Involving the IT function in the strategic planning process is only the first step in alignment and a difficult one at that. Why? Because the nature of the planning process has changed. Ten years ago, a one-year strategic plan would have been considered an oxymoron; today, it may be looked at as too lengthy. As best-practice organisations have realised, it does not make much sense for corporate planners and IT leaders to sit in a room together and create a five- or ten-year road map for IT investment because the plan will soon be outdated, if not by the competition, then by new developments in the IT arena.
IT in the Trenches
At the typical corporation, the IT budget is often decided as a percentage of revenue. A central steering committee then facilitates a process to allocate the scarce IT resources among the business units. In the end, no line of business gets the amount of money that it wanted and starts the year off with a negative attitude toward IT. The IT function, facing a deteriorating situation, tries to deliver a project (for instance, an e-commerce site) without proper guidance from the already disgruntled line managers. This project is inevitably not what the business wanted and complaints about how IT has wasted precious time and money becomes even more frequent. IT feels overly chastised and delivers an even poorer project the next time around, creating a downward spiral of results.
Best-in-class organisations avoid this disaster by allowing the lines of business to decide how much they want to spend on information technology. Since the business-unit managers are now allocating funds, the perception of corporate under-funding, and the concern about lack of control are substantially addressed. Consequently, no one feels slighted, and, in fact, the business feels even more involved with the work that IT is doing (because after all, it's their money now). Greater business involvement increases the chances of an IT project's success. This is the key to IT alignment - once line managers feel ownership of the process, there is no limit to what the IT department can deliver.
The Client-funded Approach
Because of the flexibility required in today's strategic planning process and the fluidity of developments in the IT arena, the most important conversations in IT alignment usually occur in the trenches. At top companies today, more and more strategic planning responsibility is being turned over to line managers in business units, who are often the most informed and able to make these decisions. Not surprisingly, the parallel trend among leading-edge organisations is to turn over the responsibility for decisions regarding investments in information technology to these very same line managers. This is being done through what we will call the "client-funded model," a process whereby lines of business, not the corporate executives on high, get to set the IT budget.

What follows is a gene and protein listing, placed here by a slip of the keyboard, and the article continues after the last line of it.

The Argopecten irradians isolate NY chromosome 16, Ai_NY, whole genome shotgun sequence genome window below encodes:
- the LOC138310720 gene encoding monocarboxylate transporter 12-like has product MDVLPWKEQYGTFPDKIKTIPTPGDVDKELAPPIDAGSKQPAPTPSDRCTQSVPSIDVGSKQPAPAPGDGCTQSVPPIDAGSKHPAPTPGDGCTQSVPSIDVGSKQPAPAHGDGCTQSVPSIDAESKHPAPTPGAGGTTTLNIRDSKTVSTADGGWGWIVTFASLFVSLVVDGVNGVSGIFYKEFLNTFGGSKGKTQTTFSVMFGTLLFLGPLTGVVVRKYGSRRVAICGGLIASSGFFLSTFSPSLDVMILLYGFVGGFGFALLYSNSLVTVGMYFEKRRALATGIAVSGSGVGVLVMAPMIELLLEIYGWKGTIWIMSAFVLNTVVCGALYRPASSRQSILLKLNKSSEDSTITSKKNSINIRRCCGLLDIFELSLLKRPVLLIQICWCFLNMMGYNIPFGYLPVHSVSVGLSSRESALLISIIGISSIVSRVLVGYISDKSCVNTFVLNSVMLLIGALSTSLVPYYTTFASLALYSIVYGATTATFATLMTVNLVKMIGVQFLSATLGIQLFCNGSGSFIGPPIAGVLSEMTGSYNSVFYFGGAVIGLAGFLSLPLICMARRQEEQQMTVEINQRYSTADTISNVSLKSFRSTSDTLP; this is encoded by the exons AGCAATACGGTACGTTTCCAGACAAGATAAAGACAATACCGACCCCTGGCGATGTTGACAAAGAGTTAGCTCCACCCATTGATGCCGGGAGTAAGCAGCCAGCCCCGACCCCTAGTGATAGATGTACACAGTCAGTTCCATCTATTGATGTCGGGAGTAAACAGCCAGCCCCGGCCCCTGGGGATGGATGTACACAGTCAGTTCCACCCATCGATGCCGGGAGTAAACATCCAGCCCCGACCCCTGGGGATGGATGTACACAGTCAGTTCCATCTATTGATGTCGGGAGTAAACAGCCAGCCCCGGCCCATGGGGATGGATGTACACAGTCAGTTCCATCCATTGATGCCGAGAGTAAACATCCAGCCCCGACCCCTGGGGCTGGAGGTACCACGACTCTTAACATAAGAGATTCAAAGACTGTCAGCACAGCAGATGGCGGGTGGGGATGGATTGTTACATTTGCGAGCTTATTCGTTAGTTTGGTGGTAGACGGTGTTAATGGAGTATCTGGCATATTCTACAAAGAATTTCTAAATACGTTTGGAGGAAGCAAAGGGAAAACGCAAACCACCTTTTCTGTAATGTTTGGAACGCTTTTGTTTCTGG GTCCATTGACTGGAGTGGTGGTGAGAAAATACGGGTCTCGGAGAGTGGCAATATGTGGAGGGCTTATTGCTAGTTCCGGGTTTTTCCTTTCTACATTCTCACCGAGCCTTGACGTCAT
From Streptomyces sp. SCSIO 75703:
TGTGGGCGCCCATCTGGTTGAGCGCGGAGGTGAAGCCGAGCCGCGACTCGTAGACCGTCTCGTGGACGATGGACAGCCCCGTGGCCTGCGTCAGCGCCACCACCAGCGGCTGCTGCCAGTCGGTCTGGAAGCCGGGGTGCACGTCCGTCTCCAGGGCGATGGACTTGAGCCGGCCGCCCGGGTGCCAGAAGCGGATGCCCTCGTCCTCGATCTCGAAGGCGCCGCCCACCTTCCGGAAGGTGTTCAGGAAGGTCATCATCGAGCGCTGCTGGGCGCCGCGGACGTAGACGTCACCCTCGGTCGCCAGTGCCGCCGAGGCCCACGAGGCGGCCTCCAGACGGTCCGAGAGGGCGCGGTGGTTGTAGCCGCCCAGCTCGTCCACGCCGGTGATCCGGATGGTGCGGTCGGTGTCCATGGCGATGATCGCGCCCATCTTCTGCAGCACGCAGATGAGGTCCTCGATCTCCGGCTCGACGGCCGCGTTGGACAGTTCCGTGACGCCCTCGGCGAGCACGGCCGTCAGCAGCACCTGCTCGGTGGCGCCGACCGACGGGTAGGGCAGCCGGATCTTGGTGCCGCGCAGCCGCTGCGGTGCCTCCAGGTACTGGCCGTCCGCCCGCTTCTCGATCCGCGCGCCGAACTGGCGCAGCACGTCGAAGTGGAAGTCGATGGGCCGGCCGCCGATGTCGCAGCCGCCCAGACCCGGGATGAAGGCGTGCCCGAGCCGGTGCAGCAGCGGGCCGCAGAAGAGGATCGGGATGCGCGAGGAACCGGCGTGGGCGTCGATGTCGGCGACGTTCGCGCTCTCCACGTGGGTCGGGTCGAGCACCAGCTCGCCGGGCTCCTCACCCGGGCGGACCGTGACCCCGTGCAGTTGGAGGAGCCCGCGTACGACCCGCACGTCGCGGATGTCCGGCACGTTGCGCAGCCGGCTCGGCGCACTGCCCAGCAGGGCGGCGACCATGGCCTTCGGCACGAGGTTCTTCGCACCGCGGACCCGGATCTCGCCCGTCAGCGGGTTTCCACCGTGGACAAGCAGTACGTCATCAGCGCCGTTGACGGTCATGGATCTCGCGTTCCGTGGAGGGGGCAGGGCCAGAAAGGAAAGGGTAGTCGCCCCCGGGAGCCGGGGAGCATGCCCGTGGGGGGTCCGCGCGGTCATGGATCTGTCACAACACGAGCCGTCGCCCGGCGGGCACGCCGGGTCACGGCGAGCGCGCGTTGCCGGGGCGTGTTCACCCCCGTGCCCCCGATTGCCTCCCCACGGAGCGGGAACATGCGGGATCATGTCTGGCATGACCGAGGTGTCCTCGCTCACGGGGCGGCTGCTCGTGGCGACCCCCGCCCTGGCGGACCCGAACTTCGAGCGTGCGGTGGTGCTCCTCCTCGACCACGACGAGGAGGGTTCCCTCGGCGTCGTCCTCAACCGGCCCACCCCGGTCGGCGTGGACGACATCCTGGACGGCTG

The insightfulness and elegance of the client-funded model is that while it puts the purse strings into the hands of line managers in business units, the IT function still maintains autonomy over its own personnel and processes. The problem with having dedicated IT resources for line managers is that it results in an IT function that is not coordinated. By keeping the decisions about staffing and standards in the hands of the CIO while letting go of the centralised budgeting process, best-in-class companies are able to have their cake and eat it too.
Across the globe, more and more companies such as AMOCO and Mead are waking up to the benefits of the client-funded model. It is being applied to a variety of areas including corporate-level R&D and process reengineering. There are, however, some important caveats to consider when taking IT funding out of the hands of corporate executives and placing it in the hands of line managers. Most importantly, in order for the client funded-model to work, the IT function absolutely must deliver what the business asks it to do. Otherwise, the lines of business will end up treating information technology just like senior executives used to - as a cost centre. For organisations that have not developed beyond the IT-as-a-support-function paradigm, building a customer-centred IT function can be a revolutionary change. Best-in-class organisations are driving home this change in a number of ways. USAA, an insurance company headquartered in San Antonio, Texas, has gone so far as to spin off the entire IT organisation. This new entity, entitled IT Company or ITCO, is now the preferred provider of information technology services to USAA. The spin-off has greatly aided the company's attempts to reinforce customer satisfaction and has turned the IT function into a real profit centre.
A critically important intangible that must be explicitly recognised is the issue of trust. For IT to truly become a strategic weapon in an organisation's arsenal, the business has to believe that IT will deliver. Building trust is not easy; it will take time especially in companies where information technology has been treated as nothing more than a cost of doing business for the last twenty years. Companies are continuing to find new ways to build a good level of trust. Two approaches to building trust that are consistent with the client-funded model are customer training for IT personnel and co-location of line and IT managers. In fact, if the client-funded model is to work well, these two approaches are probably necessary.
In the end, for trust to build, the IT function has to step up to the plate and deliver what it has been vigorously claiming it can do for quite some time now. The client-funded approach provides the IT function with both the opportunity and the incentive to deliver on its promise.
Joseph A. Camillus is a Benchmarking Specialist with the American Productivity and Quality Centre. He can be reached at email@example.com.